Bob Levey's Oct. 27 column, "Bike Messenger Watch: More Horrors," does little to help anyone. Mr. Levey tells the stories of two Washingtonians hurt by some bike messengers and then, from the cocoon of his column, says four times that we should get bike messengers off the streets. Although he shows a respectable compassion for the people hurt by bad messengers, his naive and idle cries are uncalled for. A serious look at the entire situation is needed to find constructive answers. For starters:
Yes, bad bicyclists need to be stopped. No, we don't need to ban all bicyclists. There are plenty of good people working hard and riding safely as bicycle messengers in the District. Having worked as a messenger for the past five months, I've met some of them. All are answering the city's need for deliveries.
Every day, law offices, businesses of all kinds, government offices and private individuals call in orders for messengers and pay hefty sums for their services. This system not only supports the messengers but also pressures them to ride unsafely. Rush deliveries and filings have saved the shirts of many workers in Washington. Indeed, several bikes can usually be seen outside the delivery entrance of Mr. Levey's place of employment. Bikes are simply the cheapest, most efficient means of delivery downtown.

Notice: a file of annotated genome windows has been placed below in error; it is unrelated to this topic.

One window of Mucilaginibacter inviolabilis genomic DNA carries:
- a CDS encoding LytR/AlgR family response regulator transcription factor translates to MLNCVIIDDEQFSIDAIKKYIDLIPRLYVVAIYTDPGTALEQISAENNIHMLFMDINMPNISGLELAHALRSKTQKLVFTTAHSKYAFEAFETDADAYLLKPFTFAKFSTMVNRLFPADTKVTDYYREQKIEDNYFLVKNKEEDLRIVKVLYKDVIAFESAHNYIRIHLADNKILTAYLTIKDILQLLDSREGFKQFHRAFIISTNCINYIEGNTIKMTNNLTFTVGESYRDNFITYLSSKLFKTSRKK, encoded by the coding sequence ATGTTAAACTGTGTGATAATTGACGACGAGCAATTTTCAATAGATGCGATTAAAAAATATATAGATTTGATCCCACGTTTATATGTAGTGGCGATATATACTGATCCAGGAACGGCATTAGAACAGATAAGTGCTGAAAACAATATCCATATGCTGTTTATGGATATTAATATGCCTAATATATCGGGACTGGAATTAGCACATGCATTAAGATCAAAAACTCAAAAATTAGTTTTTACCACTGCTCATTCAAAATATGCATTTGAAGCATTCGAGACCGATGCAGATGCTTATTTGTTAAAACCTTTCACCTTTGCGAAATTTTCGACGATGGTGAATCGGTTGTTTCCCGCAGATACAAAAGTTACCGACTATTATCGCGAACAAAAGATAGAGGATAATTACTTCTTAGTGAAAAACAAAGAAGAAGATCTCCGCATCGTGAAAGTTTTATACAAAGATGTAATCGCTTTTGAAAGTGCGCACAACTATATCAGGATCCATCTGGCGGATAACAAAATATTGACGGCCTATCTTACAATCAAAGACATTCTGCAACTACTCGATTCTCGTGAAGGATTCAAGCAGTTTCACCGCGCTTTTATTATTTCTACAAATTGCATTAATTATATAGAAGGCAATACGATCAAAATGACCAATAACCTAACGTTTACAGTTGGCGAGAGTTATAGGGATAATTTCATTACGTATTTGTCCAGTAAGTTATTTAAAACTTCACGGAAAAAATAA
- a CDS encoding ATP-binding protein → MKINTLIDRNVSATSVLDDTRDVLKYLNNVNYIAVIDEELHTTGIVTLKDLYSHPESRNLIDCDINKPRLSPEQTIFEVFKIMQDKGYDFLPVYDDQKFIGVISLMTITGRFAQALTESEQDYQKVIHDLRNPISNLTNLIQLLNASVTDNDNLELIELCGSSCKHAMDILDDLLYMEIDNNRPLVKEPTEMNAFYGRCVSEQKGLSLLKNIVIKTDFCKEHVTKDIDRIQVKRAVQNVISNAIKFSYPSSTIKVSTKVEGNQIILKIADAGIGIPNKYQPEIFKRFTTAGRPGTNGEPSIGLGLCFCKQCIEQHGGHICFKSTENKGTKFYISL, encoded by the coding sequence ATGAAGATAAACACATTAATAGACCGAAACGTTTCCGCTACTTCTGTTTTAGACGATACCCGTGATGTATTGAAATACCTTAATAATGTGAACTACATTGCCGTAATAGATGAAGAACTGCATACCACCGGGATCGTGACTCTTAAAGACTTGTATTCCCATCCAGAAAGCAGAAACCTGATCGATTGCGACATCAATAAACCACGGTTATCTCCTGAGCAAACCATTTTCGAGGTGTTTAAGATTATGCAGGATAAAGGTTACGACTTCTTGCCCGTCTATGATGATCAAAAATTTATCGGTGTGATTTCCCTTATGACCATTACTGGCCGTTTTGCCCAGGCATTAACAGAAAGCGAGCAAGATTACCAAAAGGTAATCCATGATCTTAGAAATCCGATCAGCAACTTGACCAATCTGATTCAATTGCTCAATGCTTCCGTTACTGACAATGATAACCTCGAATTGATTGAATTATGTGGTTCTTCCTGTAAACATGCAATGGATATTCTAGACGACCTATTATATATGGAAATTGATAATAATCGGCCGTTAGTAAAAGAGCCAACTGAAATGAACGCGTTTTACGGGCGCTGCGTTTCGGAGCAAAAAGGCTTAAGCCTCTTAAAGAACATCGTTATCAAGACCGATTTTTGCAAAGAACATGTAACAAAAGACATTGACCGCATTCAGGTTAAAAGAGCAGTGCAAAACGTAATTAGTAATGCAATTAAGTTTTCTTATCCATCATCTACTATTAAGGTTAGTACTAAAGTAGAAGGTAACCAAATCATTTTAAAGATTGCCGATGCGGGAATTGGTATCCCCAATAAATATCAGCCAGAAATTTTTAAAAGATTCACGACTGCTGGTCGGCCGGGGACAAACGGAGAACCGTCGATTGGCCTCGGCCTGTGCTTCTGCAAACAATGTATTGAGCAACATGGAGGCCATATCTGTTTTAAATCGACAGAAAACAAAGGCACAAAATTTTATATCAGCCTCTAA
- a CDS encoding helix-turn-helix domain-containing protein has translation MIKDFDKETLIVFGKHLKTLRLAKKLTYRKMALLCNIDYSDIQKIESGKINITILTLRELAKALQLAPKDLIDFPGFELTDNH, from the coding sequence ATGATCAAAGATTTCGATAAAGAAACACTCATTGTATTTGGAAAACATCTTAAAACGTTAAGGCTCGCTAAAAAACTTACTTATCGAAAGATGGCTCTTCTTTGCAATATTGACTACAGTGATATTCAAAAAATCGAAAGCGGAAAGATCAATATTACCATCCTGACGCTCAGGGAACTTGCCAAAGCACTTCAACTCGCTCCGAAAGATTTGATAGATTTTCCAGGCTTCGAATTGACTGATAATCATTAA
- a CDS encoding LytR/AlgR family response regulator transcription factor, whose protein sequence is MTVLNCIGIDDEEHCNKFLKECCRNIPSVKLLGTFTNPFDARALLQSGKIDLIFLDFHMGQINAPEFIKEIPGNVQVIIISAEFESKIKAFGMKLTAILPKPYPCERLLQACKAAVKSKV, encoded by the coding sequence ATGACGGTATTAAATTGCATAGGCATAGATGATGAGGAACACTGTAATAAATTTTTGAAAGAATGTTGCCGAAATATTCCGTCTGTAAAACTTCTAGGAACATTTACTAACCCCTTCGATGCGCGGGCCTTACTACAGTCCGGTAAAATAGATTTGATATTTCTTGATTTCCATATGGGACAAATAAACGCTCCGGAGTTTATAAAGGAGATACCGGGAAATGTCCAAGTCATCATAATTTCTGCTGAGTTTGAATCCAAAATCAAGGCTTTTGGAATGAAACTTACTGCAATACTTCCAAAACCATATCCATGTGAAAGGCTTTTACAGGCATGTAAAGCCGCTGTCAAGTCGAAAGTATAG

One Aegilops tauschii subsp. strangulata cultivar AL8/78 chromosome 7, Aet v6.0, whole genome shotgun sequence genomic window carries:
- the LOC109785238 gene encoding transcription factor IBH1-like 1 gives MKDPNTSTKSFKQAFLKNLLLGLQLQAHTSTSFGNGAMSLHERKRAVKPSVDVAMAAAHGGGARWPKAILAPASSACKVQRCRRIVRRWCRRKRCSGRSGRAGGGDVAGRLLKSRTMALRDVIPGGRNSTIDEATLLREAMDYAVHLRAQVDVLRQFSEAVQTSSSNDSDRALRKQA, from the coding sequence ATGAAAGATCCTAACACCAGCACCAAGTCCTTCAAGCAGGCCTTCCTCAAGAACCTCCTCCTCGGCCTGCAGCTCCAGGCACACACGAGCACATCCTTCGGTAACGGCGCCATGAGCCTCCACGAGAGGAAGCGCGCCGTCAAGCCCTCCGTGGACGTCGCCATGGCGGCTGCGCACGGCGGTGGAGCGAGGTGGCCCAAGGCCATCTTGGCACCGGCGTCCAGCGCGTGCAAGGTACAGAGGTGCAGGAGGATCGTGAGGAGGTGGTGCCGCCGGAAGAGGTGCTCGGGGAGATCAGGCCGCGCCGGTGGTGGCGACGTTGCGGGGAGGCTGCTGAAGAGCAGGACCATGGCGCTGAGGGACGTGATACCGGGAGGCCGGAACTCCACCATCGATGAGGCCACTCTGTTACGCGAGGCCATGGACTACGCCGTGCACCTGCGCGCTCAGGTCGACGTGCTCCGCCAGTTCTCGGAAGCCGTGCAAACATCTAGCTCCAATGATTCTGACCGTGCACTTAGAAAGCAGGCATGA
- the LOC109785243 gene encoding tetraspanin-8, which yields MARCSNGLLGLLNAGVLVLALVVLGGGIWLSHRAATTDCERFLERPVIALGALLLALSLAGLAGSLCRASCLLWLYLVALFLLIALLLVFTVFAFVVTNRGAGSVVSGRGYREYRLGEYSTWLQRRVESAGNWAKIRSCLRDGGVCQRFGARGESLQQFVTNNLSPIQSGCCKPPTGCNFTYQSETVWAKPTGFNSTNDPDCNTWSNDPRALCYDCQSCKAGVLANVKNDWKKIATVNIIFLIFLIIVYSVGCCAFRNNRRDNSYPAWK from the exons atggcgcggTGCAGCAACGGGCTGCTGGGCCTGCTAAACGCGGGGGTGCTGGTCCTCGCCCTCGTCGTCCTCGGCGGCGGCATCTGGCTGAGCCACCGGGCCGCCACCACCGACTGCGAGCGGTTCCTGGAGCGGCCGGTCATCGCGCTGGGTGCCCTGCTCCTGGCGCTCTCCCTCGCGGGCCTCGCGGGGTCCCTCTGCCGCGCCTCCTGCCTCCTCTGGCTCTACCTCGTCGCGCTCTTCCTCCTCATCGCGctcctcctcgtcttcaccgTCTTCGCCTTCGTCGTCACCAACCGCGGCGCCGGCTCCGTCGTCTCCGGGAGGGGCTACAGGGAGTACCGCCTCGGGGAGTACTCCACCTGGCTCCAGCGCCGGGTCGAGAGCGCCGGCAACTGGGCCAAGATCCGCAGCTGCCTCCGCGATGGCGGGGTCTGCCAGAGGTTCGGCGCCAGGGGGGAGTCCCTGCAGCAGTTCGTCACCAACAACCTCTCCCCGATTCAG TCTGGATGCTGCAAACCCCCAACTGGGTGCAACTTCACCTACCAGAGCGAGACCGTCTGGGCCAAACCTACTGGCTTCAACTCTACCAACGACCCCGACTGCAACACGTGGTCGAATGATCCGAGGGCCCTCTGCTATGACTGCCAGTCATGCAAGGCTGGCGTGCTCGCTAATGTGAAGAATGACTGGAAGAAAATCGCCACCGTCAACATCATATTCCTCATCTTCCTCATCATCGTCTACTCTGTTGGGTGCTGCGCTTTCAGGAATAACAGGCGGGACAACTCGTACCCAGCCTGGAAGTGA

The city needs to get rid of the bad bike messengers and the negative pressures on messengers while retaining the messenger business. A tougher police watch would help. Courier companies that insisted on mature and courteous workers would help. Licensing might help.
Washington would also do well to deal appropriately with the eternal safety hazards caused by wandering pedestrians and irresponsible car, truck and bus drivers. So, to Bob Levey, I say: stop making simplistic, generalized and, yes, unfair attacks on bike messengers.
ANNE BECK Rockville
Having sat out for so long, I feel it is time now to join issue with those who believe that the greatest threat to urban civilization as we know it is the bicycle.
First, one should recognize that a far greater threat comes from motorists who, in their collective haste to get to and from work, ride roughshod over the rights of those who are not encased in the protective shell of an automobile. When I was living in New Haven and in Boston, I thought it was only drivers in those cities -- and, of course, in New York -- who exhibited such blatant disregard for niceties such as red lights and stop signs. However, since returning to Washington I have yet to see a motorist ticketed, despite the numerous traffic violations I observe each day. It seems that the D.C. authorities are not up to doing more than fining the owners of parked cars for meter violations.
Second, much of the behavior of cyclists that is considered offensive is really defensive -- made necessary by the conduct of motorists who forget both that bicycles are entitled to use the streets of our cities and that they are operated by living human beings vulnerable to being severely injured by a driver's thoughtlessness.
Finally, the complaints of pedestrians and joggers would find a more sympathetic ear if made by persons who were not frequently lost in their own world created between the earphones of their Walkmans.
DAVID B. GLAZER Washington